The State of Florida has released a report of findings from its investigation into the death of a 14-year-old boy at a in March.
The Florida Department of Agriculture and Consumer Services (FDACS) released a report today that details the findings of an engineering firm hired by the State of Florida in the investigation into the death of , a 14-year-old boy who died after falling from the at Orlando’s on .
The agency is the entity responsible for accident investigations, among its many other responsibilities.
According to the report, written by Quest Engineering & Failure Analysis, the operator of thechanged sensors on specific seats on the manually. The manual adjustments rendered the unsafe.
In the report, the engineering firm states that the manual changes made by the operator allowed the safety harnesses on those seats to open to “almost double” the normal range, according to the Florida Department of Agriculture and Consumer Services Commissioner, .
was only 14 years old when he boarded the on , March 24, taking a seat on the with friends. Sampson reportedly weighed approximately 340 pounds, exceeding the ‘s maximum weight.
“These misadjustments [by the operator] allowed the safety lights to illuminate and properly satisfy the ‘s electronic safety mechanisms that allowed the to operate, even though Mr. Sampson was not properly secured in the seat,” Fried said.
The day after the tragic accident, , a spokesman for the , owner of the , talked about how the works, saying the would not be operational if a harness is not locked in properly.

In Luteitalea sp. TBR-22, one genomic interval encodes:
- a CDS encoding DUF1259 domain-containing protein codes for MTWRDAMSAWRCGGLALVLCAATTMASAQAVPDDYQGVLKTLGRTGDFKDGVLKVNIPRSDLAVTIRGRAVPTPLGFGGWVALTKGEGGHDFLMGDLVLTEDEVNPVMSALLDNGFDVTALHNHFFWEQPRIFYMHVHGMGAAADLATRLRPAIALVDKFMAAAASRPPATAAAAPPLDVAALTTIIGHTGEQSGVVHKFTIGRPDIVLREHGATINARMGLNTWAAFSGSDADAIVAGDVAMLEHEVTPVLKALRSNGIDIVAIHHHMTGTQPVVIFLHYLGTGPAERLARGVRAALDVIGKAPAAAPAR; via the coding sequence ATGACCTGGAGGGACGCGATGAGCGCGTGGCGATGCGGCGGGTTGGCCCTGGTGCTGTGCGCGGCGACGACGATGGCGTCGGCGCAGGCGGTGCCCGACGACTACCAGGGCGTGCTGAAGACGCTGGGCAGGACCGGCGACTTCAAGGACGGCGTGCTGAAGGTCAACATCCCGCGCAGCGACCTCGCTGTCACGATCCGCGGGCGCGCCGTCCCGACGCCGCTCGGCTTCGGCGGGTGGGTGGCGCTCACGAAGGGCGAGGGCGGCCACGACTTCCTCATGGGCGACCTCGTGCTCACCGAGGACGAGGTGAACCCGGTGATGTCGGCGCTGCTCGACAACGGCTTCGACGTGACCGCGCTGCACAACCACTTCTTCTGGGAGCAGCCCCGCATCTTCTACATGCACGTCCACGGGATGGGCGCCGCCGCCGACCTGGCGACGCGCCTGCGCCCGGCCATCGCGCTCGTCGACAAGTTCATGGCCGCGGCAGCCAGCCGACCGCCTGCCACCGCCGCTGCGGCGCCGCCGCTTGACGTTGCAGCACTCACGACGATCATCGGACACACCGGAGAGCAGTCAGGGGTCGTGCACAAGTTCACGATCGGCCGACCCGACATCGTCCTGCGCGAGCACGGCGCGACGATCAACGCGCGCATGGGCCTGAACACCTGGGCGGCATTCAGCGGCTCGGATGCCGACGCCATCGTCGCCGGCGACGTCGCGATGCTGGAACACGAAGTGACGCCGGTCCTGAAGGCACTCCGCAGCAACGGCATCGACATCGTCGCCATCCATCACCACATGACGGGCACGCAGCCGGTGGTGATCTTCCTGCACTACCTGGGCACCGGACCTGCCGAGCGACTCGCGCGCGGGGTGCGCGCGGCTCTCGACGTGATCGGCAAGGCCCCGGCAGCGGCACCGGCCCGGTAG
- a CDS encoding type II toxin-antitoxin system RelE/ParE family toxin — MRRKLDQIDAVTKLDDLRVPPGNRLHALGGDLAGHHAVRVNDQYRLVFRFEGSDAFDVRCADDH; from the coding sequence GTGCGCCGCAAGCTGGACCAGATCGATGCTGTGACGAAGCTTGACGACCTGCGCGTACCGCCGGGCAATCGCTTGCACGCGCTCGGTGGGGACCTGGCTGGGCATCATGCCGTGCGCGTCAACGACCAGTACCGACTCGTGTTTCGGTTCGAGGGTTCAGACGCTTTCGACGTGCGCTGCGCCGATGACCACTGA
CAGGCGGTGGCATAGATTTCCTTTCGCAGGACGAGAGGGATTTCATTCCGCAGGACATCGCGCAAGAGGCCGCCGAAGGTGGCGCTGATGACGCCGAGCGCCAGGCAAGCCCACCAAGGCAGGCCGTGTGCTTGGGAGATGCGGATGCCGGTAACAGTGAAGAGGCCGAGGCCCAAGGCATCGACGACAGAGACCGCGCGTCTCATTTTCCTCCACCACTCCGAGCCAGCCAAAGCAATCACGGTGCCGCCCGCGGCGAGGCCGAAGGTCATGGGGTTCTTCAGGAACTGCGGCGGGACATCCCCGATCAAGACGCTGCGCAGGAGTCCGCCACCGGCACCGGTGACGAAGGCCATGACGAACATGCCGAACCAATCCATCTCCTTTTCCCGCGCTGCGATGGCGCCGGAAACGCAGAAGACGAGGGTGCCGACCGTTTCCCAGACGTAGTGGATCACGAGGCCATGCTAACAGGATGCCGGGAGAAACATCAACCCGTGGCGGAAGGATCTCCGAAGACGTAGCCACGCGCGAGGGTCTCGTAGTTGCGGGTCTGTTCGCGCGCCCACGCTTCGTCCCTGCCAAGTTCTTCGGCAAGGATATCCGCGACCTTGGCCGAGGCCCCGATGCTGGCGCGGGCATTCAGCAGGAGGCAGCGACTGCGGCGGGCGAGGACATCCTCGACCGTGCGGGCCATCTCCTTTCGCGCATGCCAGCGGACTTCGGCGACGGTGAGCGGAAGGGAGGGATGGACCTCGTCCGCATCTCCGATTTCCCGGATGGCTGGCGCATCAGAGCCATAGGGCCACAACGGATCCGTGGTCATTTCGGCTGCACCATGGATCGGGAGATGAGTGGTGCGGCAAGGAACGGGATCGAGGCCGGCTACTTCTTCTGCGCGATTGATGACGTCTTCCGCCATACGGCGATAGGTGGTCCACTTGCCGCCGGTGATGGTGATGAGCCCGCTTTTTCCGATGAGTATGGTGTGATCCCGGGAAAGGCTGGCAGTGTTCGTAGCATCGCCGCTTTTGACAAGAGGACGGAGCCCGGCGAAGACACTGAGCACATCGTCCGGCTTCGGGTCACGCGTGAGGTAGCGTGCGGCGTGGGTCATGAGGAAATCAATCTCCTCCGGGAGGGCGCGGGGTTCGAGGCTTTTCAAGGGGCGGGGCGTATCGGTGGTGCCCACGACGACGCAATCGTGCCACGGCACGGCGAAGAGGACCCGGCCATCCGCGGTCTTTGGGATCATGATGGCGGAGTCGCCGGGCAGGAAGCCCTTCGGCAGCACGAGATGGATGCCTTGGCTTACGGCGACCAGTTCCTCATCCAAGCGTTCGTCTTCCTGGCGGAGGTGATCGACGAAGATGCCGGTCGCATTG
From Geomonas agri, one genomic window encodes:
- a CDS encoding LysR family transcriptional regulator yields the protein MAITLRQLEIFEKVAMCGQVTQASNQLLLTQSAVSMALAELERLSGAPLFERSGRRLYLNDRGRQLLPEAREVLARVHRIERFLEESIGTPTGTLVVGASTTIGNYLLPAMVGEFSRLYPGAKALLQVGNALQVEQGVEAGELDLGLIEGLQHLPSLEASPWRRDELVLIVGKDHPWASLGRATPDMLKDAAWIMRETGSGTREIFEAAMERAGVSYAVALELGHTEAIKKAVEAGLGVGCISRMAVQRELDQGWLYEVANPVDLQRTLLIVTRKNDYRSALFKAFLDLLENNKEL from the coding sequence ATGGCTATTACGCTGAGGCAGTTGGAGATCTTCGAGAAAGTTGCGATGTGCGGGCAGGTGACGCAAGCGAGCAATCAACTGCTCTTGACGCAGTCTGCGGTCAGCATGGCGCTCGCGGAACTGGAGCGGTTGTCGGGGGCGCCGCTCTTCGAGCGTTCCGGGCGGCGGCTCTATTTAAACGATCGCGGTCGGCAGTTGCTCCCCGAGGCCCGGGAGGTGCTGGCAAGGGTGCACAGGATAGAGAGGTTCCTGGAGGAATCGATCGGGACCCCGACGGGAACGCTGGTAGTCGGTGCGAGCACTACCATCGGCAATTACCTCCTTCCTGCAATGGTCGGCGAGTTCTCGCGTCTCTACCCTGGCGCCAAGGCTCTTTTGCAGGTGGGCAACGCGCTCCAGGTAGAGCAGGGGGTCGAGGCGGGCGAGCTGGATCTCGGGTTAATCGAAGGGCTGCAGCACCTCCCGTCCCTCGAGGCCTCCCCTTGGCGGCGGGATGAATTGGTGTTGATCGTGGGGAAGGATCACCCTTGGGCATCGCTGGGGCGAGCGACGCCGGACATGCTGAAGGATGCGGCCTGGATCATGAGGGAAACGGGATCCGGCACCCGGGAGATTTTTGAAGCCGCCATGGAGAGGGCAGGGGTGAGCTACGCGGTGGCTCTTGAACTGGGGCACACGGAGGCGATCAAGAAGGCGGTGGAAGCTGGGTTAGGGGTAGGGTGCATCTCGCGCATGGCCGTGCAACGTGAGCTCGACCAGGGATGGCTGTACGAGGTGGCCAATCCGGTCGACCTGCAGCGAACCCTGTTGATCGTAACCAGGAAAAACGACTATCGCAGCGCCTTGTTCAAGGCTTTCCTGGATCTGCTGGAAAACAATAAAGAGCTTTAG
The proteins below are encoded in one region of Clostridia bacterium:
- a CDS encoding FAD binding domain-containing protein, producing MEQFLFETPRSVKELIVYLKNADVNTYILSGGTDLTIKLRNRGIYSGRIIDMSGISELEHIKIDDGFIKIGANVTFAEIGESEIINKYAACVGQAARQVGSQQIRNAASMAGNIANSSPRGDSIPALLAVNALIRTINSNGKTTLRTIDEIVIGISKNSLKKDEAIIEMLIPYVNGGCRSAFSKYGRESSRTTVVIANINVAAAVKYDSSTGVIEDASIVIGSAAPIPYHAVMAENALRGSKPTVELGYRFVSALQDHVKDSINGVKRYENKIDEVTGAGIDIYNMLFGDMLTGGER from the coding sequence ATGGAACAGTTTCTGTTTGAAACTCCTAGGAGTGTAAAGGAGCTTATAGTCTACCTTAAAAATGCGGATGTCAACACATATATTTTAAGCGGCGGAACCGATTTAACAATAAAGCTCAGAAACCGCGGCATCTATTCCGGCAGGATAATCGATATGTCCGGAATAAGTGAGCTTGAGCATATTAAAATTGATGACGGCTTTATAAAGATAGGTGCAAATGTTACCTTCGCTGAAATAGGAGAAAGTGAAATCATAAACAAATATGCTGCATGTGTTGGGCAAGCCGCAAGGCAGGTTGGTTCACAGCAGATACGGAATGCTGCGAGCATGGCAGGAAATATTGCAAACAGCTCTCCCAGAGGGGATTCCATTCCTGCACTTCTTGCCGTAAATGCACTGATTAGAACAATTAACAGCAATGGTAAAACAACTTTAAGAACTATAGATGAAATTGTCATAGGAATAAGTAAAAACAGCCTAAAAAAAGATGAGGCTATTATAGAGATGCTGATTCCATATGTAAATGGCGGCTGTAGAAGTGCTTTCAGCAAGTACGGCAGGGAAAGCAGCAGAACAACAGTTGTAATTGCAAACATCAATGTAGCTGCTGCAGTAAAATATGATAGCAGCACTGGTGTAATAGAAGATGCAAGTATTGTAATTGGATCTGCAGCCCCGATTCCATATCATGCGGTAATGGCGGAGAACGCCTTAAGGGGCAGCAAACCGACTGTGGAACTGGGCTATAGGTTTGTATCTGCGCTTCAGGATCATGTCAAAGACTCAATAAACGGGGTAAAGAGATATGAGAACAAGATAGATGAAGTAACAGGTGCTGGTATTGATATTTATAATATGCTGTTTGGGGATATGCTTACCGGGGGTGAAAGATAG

“Our harnesses have to lock in, and they have to lock or else the will not operate, so this is what we are looking into,” Stine explained.
Commissioner held a brief press conference shortly after releasing the engineering firm’s report, but she didn’t take any questions from the press. During the conference, Fried did not say whether the operator would face criminal charges, but she said that the agency was looking into what she called “potential penalties.”
She did not mention whether the operator could potentially face criminal charges in the case but said the agency was looking at “potential penalties.”
Fried said that these findings are part of the initial phase of the investigation, and that the investigation is still ongoing.
further stated that the engineering report names “many other potential contributing factors” in the tragic accident. The commissioner also said that the will remain closed indefinitely.